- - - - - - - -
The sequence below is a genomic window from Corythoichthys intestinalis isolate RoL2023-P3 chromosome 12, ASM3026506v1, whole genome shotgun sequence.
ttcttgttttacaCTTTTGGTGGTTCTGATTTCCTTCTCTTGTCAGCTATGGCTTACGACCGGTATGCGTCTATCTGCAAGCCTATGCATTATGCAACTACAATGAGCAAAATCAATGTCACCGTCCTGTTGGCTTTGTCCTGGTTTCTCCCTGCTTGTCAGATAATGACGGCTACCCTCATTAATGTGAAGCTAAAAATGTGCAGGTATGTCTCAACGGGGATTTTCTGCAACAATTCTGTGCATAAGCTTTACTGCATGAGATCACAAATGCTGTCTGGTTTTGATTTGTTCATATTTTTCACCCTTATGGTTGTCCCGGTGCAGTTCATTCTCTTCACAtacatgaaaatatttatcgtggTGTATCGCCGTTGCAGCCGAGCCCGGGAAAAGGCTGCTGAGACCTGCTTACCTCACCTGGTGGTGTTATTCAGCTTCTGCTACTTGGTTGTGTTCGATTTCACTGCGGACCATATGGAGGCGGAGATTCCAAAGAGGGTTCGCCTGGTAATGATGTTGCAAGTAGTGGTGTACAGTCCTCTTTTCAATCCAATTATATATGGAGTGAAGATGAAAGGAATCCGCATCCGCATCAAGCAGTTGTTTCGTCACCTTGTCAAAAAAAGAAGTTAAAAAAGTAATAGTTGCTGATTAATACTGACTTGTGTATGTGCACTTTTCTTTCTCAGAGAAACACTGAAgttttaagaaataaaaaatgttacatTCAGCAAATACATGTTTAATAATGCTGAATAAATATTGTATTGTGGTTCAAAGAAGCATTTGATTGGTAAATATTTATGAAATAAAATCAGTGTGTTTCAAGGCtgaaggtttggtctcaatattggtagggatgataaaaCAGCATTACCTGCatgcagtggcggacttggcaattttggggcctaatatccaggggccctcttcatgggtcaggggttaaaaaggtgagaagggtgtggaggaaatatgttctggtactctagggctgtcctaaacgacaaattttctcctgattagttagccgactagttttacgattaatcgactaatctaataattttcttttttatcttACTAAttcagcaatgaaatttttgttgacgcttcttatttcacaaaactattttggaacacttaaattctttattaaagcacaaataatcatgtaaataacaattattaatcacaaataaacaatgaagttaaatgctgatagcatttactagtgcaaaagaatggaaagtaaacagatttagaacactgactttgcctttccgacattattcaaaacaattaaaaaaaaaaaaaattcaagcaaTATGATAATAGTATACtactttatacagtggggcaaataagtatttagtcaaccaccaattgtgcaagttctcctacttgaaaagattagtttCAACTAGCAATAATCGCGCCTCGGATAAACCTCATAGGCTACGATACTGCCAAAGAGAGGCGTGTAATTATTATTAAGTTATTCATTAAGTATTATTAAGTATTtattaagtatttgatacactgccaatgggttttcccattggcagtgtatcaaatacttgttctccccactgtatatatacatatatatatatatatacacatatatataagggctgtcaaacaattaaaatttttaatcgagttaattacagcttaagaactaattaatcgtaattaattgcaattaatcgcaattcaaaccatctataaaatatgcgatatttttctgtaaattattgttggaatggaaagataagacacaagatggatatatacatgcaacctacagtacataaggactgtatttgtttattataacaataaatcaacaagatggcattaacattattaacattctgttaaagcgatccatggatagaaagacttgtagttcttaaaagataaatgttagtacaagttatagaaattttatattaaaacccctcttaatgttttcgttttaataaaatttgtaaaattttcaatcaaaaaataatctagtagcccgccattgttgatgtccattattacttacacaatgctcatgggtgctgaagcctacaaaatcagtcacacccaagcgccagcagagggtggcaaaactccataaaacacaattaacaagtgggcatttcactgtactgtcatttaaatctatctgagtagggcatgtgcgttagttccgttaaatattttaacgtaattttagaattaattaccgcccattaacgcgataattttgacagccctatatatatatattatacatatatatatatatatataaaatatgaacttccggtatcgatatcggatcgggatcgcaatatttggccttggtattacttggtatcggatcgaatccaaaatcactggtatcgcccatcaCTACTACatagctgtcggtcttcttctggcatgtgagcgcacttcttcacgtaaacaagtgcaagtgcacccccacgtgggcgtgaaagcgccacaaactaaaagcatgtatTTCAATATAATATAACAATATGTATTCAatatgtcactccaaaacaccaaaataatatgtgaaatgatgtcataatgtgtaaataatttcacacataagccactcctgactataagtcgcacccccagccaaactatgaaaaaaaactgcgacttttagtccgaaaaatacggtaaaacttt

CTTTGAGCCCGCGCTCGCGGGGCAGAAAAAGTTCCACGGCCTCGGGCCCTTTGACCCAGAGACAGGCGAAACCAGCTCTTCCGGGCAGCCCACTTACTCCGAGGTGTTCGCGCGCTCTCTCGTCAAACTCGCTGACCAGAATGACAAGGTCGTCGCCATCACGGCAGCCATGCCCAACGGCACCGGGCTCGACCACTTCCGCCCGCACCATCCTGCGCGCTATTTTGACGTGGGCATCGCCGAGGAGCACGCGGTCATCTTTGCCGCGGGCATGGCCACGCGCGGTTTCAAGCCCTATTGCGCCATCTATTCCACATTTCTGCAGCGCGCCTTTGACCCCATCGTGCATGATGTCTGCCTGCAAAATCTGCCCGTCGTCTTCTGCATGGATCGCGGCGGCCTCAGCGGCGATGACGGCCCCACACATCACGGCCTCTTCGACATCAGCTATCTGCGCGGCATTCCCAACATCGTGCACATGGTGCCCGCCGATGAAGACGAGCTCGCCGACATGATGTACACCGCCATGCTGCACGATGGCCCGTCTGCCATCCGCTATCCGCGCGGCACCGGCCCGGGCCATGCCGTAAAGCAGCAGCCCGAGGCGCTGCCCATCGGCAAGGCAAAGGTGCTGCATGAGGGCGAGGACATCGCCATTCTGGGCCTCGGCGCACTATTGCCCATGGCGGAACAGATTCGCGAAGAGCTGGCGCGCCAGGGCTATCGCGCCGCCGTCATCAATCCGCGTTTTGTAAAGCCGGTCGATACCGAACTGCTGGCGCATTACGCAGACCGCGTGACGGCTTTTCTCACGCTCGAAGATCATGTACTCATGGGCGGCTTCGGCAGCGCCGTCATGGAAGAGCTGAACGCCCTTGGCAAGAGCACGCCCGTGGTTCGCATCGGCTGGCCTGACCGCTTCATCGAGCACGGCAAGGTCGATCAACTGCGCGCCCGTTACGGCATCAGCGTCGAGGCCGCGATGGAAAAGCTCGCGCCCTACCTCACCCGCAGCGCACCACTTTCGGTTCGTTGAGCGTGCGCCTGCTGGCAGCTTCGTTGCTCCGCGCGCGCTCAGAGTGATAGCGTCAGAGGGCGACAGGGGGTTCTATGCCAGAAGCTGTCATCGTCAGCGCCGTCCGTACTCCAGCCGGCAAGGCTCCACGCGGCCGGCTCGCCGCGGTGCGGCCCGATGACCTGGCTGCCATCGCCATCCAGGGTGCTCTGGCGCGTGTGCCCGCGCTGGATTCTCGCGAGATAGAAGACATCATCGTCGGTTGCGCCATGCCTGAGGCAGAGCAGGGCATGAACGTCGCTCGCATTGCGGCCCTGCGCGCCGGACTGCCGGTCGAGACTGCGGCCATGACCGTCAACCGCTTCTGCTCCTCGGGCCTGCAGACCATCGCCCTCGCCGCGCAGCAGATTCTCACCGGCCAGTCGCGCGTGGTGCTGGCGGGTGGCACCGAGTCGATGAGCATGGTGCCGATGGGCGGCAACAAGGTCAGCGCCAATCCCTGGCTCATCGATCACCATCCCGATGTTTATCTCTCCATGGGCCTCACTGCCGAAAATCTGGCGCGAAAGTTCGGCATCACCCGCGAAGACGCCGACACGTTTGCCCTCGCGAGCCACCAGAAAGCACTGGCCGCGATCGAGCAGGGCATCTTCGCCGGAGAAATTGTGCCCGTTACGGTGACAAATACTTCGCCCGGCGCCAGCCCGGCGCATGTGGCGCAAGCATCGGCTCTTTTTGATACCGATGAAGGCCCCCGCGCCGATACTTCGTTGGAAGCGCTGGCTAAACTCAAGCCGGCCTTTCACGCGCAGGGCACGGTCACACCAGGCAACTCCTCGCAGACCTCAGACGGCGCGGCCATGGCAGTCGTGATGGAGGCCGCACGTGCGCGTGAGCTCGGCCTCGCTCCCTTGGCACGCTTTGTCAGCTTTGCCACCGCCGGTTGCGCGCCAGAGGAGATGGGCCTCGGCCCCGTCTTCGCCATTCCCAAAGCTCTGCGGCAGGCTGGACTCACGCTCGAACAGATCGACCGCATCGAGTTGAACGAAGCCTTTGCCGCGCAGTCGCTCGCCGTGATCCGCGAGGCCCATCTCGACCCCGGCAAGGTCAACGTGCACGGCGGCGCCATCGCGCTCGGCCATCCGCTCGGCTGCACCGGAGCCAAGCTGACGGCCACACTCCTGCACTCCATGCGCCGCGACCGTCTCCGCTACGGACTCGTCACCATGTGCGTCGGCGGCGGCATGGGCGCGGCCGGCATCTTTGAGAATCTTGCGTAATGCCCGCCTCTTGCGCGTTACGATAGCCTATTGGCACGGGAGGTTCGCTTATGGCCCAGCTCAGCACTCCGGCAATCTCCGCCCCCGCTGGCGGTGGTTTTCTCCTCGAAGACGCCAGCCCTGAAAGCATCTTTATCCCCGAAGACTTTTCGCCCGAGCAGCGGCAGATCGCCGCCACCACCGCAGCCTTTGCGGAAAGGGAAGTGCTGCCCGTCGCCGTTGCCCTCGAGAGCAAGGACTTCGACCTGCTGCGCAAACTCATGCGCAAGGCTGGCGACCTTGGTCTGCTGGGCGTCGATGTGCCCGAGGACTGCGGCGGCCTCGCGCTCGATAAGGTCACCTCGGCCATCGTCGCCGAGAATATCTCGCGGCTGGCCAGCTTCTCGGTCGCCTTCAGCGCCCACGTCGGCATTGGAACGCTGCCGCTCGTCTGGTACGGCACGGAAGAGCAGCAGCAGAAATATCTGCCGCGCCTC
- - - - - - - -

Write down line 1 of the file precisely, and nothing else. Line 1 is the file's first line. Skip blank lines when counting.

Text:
The sequence below is a genomic window from Corythoichthys intestinalis isolate RoL2023-P3 chromosome 12, ASM3026506v1, whole genome shotgun sequence.